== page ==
There have been a lot of soundbites in the media regarding the savings of $26m if we move teachers healthcare to a statewide contract. Unfortunately things are not always as they initially appear.
A bit of background on this issue. The Governor's proposal relates to a change happening to teacher health plans throughout the State. This change is not dependent upon, nor due to the Governor in any way. It is a byproduct of the Affordable Care Act requiring that we move away from Cadillac plans. The four new healthcare plans (originally there were 26) being offered to teachers are already set. Teachers must pick a plan by mid-November. They are cheaper because they are less generous plans with lower premiums and higher out of pocket costs. The administration asked VEHI (the organization that administers the healthcare plans) to provide a few cost models that put potential cost savings at $75m. Then VEHI was asked to estimate the costs if districts provided out of pocket coverage that covered an average of $400 per person. The cost was estimated at $49m - leaving us with the potential statewide savings of $26m. The healthcare contracts begin on January 1, 2018. That means that only half the fiscal year would be included. In other words, the FY2018 potential savings is not $26 million but $13 million.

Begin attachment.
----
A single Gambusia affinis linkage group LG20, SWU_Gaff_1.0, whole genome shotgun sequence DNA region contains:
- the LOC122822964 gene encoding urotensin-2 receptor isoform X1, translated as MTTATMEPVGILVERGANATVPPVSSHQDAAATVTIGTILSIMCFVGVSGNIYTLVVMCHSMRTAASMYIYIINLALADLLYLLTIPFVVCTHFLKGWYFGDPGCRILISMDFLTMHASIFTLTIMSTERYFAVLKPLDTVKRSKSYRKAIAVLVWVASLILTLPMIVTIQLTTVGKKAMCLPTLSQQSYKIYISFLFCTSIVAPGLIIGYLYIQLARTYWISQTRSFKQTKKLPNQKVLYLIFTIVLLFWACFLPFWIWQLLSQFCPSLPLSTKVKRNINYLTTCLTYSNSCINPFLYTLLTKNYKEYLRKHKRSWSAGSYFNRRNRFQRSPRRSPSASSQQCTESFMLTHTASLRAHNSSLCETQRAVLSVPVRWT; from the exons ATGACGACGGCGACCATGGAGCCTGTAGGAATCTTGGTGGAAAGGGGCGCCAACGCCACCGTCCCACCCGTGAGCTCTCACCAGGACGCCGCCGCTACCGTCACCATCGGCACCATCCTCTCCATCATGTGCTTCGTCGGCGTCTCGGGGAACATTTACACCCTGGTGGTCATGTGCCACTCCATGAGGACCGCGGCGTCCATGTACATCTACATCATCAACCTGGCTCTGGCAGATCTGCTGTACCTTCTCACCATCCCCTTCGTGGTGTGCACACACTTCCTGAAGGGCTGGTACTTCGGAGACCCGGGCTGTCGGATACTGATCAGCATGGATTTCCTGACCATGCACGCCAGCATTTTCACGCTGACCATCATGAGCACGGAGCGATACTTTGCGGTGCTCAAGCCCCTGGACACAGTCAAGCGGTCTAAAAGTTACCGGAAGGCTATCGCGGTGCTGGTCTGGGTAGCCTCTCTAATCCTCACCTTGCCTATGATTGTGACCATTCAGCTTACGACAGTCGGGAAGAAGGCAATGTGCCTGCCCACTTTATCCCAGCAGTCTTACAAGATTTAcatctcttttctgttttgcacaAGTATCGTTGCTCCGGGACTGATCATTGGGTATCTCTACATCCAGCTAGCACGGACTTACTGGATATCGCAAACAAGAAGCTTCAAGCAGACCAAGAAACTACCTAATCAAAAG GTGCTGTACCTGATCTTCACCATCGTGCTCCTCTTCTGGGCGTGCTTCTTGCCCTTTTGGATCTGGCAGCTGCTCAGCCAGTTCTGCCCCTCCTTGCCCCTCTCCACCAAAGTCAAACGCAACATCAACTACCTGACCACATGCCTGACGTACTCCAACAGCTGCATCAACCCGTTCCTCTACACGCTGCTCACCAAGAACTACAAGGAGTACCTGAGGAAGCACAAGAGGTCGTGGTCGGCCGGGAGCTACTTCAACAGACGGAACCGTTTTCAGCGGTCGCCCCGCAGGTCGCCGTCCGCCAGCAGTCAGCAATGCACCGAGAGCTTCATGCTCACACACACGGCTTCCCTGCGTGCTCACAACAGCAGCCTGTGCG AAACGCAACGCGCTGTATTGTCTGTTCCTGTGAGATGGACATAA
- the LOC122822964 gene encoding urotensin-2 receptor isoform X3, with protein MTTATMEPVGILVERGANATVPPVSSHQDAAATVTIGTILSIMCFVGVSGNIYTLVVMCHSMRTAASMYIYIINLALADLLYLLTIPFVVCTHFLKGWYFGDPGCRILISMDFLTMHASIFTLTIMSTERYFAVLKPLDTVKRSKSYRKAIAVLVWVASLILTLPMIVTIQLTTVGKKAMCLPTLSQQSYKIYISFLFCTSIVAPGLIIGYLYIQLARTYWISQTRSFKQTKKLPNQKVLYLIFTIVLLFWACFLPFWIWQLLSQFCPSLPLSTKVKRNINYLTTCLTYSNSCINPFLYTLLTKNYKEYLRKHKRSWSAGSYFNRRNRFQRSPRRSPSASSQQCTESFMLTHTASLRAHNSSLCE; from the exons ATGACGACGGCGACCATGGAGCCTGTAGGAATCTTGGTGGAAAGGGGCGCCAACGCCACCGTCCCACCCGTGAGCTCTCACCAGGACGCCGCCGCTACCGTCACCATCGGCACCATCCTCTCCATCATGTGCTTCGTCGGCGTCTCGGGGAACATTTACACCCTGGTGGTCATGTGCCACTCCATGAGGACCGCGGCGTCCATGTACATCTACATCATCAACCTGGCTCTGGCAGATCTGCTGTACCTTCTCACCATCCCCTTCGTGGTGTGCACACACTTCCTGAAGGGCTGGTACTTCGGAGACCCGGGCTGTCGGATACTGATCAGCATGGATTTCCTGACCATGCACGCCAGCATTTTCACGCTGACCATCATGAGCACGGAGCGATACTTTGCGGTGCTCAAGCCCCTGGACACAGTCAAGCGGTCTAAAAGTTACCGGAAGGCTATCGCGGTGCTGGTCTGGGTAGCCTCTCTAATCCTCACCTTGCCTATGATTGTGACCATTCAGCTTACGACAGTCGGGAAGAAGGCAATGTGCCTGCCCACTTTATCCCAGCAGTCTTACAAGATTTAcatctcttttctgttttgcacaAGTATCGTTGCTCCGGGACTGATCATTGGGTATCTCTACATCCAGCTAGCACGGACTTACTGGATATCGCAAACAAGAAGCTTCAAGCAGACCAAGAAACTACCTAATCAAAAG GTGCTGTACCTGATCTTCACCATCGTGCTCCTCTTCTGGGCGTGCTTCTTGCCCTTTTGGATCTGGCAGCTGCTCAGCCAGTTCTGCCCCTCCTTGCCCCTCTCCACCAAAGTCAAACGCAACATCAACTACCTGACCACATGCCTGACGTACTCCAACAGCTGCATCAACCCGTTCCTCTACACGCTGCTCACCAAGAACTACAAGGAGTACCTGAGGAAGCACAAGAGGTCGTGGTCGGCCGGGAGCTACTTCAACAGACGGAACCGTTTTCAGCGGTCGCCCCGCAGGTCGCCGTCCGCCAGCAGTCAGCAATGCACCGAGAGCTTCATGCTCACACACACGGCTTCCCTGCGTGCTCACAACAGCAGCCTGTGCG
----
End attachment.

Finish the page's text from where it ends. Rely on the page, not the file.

The Governor's plan, that was in front of the Senate and failed by a vote of 19 to 10, was to divide this potential savings into thirds. One third was to cover the teachers retirement fund, one third went to the general fund and one third went to property tax relief. The relief would be distributed evenly across all school districts no matter how much each individual school board saved.
The amendment in the House (referred to as the Beck amendment), which failed with a tie vote, was a bit better. It allocated all the savings to the education fund, but again, the savings would be evenly distributed across all school districts no matter how much each individual one saved. That is why I voted no.
What the House passed, and what I voted for, was a provision that makes no change in bargaining, but directs 100% of the savings that actually occur in teacher healthcare to be directly returned to the local community in the form of reduced property taxes. The money saved would be returned to the local community only after budgets were voted upon and approved. It can go to only one place, and that is to directly reduce Essex property taxes.
All of the savings, rather than just the 30% in the Governor’s plan would come back to your property taxes. And there will be savings but no one, not even the Governor, knows how much.
Personally, I believe the $26 million is inaccurate. Where do the “savings” come from? We have been told that because these plans are high deductible plans with HSAs or HRAs, teachers and their families will use fewer healthcare services. One could argue whether that is a good idea or bad idea, but the underlying question is whether data on this issue is generalizable to teachers. Here we have a highly educated group. The have been, and will continue to be, their own risk pool for pricing insurance plans. They are a low usage group for healthcare service, that is why their plans are already cheaper than exchange plans. I am extremely skeptical that there will actually be the decrease in utilization predicted.
I voted to keep the savings in Essex.
The leadership and Governor are now working on a path forward.